For a long time, IT risks have been widely ignored by business people, including Corporate Risk Officers (CROs) and C-level management. This has changed recently with the increasing perception of cyber-security risks. With the move to the IoT (Internet of Things) or, better, the IoEE (Internet of Everything and Everyone), we are beginning upon a new level.
When a company starts selling and deploying connected things, this also raises product liability questions. Obviously, goods that are connected are more in danger than goods that aren’t. Connecting things creates a new type of product liability risk, by creating a specific attack surface over the Internet. Thus, when enthusiastically looking at the new business potential of connecting things, organizations must also analyze the impact on product liability. If things go really wrong, this might put the entire organization at risk.
Product security inevitably becomes a #1 topic for any organization that starts selling connected things. These things contain some software – let’s call this a “thinglet”. It’s not an app with a user interface. It is a rather autonomous piece of code that connects to apps and to backend services – and vice versa. Such thinglets must be designed following the principles of Security by Design and Privacy by Design. They also must be operated securely, including a well thought-out approach to patch management.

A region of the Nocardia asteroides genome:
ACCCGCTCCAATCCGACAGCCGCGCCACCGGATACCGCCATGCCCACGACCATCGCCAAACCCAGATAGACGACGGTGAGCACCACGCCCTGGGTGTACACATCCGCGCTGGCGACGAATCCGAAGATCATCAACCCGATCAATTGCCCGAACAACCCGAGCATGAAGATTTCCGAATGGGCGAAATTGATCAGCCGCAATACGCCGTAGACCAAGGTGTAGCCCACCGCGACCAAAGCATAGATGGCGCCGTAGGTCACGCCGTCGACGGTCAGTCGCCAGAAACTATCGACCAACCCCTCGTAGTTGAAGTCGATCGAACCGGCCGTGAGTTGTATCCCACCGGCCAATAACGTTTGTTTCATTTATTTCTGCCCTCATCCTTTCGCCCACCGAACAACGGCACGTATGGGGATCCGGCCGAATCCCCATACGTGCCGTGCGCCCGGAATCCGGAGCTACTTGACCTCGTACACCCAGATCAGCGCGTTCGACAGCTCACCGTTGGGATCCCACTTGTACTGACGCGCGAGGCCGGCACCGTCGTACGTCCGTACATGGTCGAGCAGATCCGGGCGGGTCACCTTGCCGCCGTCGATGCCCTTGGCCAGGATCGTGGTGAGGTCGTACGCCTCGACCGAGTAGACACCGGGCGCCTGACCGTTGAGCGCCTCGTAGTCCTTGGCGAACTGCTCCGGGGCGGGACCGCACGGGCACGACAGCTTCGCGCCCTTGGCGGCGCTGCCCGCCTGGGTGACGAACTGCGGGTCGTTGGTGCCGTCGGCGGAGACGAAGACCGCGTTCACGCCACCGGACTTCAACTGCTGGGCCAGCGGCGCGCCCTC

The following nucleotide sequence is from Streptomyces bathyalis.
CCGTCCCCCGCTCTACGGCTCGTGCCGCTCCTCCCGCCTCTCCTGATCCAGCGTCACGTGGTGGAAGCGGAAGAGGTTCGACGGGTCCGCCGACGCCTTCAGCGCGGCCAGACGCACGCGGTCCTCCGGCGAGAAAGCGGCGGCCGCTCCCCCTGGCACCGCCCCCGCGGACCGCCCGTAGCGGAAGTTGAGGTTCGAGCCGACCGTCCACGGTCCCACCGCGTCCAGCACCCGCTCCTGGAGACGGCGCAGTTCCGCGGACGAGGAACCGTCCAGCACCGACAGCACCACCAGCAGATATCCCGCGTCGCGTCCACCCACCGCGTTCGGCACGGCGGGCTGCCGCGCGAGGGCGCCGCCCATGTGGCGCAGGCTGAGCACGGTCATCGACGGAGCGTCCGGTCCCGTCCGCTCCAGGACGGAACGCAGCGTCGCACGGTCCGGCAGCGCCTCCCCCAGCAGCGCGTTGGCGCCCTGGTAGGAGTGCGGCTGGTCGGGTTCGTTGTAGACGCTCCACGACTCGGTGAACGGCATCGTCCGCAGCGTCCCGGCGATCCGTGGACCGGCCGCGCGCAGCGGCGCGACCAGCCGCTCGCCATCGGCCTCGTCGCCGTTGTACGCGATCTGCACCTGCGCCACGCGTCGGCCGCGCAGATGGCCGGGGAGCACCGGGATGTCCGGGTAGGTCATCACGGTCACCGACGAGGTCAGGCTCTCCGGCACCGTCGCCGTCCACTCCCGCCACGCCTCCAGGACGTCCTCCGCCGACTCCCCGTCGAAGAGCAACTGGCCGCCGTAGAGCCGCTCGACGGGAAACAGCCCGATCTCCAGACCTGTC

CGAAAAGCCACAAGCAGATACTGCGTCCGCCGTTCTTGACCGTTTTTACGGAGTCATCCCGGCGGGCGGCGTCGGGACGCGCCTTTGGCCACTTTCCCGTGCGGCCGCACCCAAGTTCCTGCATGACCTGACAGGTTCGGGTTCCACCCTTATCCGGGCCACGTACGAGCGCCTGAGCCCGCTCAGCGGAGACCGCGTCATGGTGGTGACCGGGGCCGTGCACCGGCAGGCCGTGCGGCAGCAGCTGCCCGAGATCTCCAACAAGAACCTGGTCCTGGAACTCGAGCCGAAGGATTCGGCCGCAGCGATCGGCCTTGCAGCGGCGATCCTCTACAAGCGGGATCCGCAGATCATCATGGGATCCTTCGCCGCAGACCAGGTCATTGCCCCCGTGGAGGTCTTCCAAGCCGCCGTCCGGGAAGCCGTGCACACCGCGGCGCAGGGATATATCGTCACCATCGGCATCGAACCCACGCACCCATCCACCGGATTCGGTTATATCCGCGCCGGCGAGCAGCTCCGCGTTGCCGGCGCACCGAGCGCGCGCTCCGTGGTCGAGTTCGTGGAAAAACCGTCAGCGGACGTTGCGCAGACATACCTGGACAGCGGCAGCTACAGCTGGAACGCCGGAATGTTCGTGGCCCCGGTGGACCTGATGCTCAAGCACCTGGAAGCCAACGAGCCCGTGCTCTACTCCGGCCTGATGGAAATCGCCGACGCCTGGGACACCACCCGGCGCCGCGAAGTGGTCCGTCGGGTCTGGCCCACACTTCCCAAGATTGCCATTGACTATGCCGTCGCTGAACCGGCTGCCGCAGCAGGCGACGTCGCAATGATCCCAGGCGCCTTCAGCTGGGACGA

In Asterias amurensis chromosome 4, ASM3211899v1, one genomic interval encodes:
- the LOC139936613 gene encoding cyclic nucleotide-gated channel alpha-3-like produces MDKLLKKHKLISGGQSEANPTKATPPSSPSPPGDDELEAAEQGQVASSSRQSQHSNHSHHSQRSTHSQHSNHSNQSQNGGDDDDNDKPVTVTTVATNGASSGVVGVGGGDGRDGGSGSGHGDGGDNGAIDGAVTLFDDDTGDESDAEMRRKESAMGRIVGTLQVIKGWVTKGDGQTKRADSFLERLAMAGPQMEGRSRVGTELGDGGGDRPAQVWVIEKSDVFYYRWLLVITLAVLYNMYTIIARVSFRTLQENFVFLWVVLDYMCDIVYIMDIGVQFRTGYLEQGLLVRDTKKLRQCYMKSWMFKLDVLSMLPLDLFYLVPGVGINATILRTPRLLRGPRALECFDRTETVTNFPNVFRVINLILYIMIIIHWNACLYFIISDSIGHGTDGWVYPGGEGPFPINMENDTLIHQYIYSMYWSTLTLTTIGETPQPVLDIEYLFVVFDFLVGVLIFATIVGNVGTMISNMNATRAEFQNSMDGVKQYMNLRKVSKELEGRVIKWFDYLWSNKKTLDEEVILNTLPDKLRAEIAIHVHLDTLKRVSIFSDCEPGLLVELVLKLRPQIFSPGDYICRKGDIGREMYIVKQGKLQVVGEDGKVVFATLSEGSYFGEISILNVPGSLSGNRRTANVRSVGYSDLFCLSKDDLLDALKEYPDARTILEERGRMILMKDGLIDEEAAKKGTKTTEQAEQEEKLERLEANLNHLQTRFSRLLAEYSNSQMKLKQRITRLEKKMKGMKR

It’s past time for vendors to analyze the relationship of the IoEE, product security, and product liability risks.
Sounds like “security as the notorious naysayer”? Sounds like “security kills agility”? Yes, but only at first glance. If you use the security argument for blocking innovation, then security stays in its well-known, negative role. However, as I have written in a recent post (and, in more details, in some other posts linked to that post), security and privacy, if done right, are an opportunity not a threat. Security by Design and Privacy by Design drive Agility by Design. A shorter time-to-market results from consequently following these principles. If you don’t do so, you will have to decide between the security risk and the risk of being too late – but only then. Security done right is a key success factor nowadays.
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